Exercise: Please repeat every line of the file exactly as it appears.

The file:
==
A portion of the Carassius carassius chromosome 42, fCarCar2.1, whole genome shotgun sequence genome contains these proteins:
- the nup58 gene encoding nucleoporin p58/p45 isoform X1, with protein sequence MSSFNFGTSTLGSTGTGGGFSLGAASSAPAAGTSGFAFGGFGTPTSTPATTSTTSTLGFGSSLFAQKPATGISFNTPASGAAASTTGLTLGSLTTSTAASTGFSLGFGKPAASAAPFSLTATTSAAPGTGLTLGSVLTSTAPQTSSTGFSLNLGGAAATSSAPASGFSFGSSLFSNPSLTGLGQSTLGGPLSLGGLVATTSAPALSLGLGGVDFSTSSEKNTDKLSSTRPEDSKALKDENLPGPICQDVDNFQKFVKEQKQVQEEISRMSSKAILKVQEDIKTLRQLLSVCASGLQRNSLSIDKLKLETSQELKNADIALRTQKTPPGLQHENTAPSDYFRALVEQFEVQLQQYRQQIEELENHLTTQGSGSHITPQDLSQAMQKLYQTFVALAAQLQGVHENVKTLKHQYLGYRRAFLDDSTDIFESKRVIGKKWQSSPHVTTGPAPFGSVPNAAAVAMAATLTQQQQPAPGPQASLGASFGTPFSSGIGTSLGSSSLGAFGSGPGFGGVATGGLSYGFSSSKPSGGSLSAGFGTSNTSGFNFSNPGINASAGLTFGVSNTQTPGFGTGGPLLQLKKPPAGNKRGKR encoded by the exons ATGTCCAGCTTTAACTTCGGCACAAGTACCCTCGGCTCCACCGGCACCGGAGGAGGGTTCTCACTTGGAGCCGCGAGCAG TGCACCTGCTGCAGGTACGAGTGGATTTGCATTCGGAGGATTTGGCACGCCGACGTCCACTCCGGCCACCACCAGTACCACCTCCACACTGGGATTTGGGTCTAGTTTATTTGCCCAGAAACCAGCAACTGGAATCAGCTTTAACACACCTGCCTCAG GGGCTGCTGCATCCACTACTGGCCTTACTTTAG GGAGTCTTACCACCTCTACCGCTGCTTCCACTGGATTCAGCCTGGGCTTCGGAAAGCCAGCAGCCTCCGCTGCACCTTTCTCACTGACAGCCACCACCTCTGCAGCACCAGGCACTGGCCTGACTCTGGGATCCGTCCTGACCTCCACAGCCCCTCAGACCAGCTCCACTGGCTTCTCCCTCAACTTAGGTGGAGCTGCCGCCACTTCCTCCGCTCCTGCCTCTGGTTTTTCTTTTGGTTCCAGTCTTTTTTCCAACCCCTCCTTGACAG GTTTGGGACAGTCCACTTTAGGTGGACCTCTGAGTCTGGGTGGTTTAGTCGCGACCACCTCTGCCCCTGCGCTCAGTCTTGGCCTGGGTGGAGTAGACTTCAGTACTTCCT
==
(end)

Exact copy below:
A portion of the Carassius carassius chromosome 42, fCarCar2.1, whole genome shotgun sequence genome contains these proteins:
- the nup58 gene encoding nucleoporin p58/p45 isoform X1, with protein sequence MSSFNFGTSTLGSTGTGGGFSLGAASSAPAAGTSGFAFGGFGTPTSTPATTSTTSTLGFGSSLFAQKPATGISFNTPASGAAASTTGLTLGSLTTSTAASTGFSLGFGKPAASAAPFSLTATTSAAPGTGLTLGSVLTSTAPQTSSTGFSLNLGGAAATSSAPASGFSFGSSLFSNPSLTGLGQSTLGGPLSLGGLVATTSAPALSLGLGGVDFSTSSEKNTDKLSSTRPEDSKALKDENLPGPICQDVDNFQKFVKEQKQVQEEISRMSSKAILKVQEDIKTLRQLLSVCASGLQRNSLSIDKLKLETSQELKNADIALRTQKTPPGLQHENTAPSDYFRALVEQFEVQLQQYRQQIEELENHLTTQGSGSHITPQDLSQAMQKLYQTFVALAAQLQGVHENVKTLKHQYLGYRRAFLDDSTDIFESKRVIGKKWQSSPHVTTGPAPFGSVPNAAAVAMAATLTQQQQPAPGPQASLGASFGTPFSSGIGTSLGSSSLGAFGSGPGFGGVATGGLSYGFSSSKPSGGSLSAGFGTSNTSGFNFSNPGINASAGLTFGVSNTQTPGFGTGGPLLQLKKPPAGNKRGKR encoded by the exons ATGTCCAGCTTTAACTTCGGCACAAGTACCCTCGGCTCCACCGGCACCGGAGGAGGGTTCTCACTTGGAGCCGCGAGCAG TGCACCTGCTGCAGGTACGAGTGGATTTGCATTCGGAGGATTTGGCACGCCGACGTCCACTCCGGCCACCACCAGTACCACCTCCACACTGGGATTTGGGTCTAGTTTATTTGCCCAGAAACCAGCAACTGGAATCAGCTTTAACACACCTGCCTCAG GGGCTGCTGCATCCACTACTGGCCTTACTTTAG GGAGTCTTACCACCTCTACCGCTGCTTCCACTGGATTCAGCCTGGGCTTCGGAAAGCCAGCAGCCTCCGCTGCACCTTTCTCACTGACAGCCACCACCTCTGCAGCACCAGGCACTGGCCTGACTCTGGGATCCGTCCTGACCTCCACAGCCCCTCAGACCAGCTCCACTGGCTTCTCCCTCAACTTAGGTGGAGCTGCCGCCACTTCCTCCGCTCCTGCCTCTGGTTTTTCTTTTGGTTCCAGTCTTTTTTCCAACCCCTCCTTGACAG GTTTGGGACAGTCCACTTTAGGTGGACCTCTGAGTCTGGGTGGTTTAGTCGCGACCACCTCTGCCCCTGCGCTCAGTCTTGGCCTGGGTGGAGTAGACTTCAGTACTTCCT